The is a deep-seated nostalgia for the absolute. That nostalgia—so profound, I think, in most of us—was directly provoked by the decline of Western man and society, of the ancient and magnificent architecture of religious certitude.
A true mythology will develop its own language, its own characteristic idiom, its own set of emblematic images, flags, metaphors, dramatic scenarios. It will breed its own body of myths. It pictures the world in terms of certain cardinal gestures, rituals, and symbols.
The major mythologies constructed in the West since the early nineteenth century are not only attempts to fill the emptiness left by the decay of Christian theology and Christian dogma. They are themselves a kind of substitute theology. They are systems of belief and argument which may be savagely antireligious, which may postulate a world without God and may deny an afterlife, but whose structure, whose aspirations, whose claims on the believer, are profoundly religious in strategy and in effect.
For Claude Lévi-Strauss, myths are, quite simply, the instruments of man’s survival as a thinking and social species. It is through myths that man makes sense of the world, that he experiences it in come coherent fashion, that he confronts its irremediably contradictory, divided, alien presence.
Man is enmeshed in primal contradictions between being and non-being, male and female, youth and age, light and dark, the edible and the toxic, the mobile and the inert. He cannot, says Lévi-Strauss, resolve these formidable, clashing antitheses by purely rational processes. He is at either pole of conceivable time, confronted with the mystery of his origins and then confronted with the mystery of his extinction. Chaos is co-existent with seemingly exquisite symmetries. Myths alone are able to articulate these universal antinomies, to find figurative explanations for the divided situation of man in nature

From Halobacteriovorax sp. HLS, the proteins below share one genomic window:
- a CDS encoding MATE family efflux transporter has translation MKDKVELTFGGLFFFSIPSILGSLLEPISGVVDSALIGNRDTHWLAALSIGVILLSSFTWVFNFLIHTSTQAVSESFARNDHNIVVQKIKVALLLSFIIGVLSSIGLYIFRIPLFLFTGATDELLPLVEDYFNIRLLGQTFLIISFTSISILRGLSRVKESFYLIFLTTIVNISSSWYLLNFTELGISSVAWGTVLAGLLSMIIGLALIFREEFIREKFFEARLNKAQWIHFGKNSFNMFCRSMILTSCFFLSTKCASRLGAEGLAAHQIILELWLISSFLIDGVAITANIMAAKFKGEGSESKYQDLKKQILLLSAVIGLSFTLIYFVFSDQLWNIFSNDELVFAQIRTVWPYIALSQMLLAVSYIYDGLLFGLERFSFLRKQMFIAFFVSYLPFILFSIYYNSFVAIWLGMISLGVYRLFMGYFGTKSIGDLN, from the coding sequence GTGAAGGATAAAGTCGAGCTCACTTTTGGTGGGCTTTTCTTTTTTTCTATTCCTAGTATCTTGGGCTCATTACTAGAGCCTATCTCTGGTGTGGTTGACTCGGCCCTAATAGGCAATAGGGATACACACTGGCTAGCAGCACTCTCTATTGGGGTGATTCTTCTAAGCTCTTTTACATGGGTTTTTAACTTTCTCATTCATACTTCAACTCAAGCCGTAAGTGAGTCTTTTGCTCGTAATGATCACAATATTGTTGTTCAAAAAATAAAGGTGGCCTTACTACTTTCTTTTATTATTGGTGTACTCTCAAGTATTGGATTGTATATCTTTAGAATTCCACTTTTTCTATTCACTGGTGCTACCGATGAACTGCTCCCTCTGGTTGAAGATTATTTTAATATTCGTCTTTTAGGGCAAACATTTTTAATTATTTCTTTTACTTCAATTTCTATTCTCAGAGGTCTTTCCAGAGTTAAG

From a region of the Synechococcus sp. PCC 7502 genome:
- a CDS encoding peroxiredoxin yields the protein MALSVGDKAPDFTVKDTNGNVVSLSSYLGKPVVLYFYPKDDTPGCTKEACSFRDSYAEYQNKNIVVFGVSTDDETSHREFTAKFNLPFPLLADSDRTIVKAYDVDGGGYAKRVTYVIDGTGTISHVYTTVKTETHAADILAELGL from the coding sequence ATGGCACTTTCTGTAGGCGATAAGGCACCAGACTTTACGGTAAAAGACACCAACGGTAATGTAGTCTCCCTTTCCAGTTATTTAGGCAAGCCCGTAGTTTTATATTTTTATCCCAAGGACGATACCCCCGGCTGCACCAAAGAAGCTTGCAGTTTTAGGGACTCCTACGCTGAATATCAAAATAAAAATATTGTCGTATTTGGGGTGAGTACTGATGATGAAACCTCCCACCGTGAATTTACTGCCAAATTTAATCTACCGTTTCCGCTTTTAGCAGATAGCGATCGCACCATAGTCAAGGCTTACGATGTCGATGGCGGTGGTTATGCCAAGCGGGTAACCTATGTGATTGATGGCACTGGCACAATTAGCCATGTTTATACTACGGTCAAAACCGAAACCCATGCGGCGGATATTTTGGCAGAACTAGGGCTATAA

Like never before, today at this point in the twentieth century, we hunger for myths, for total explanation: we are starving for guaranteed prophecy.
==Nostalgia for the Absolute (CBC Massey Lecture) (George Steiner)
The successful meme, like any parasite, has barbs with which to prevent the would-be rationalist from shaking it out of his system. Only those will be saved, says the religious meme, who have faith. And what is faith? It is a blind and unquestioning conviction, an absolute willingness to harbor the meme forever, never trying to dislodge it from your gullet. Spit me out, says the meme, and you will tempt a fate worse than death.317 No, memes do not plot their conquests. They do not have to. In the manner of all true replicators, memes work automatically to resculpt as much of this lowly world as they can possibly grasp, and they have an invaluable ally. Memes fan out
==The Lucifer Principle: A Scientific Expedition into the Forces of History (Bloom, Howard)
“to keep them in perpetual childhood: it is well content that the people should rejoice, provided they think of nothing but rejoicing. For their happiness such a government willingly labors, but it chooses to be the sole agent and the only arbiter of that happiness; it provides for their security, foresees and supplies their necessities, facilitates their pleasures, manages their principal concerns, directs their industry, regulates the descent of property, and subdivides their inheritances: what remains, but to spare them all the care of thinking and all the trouble of living?”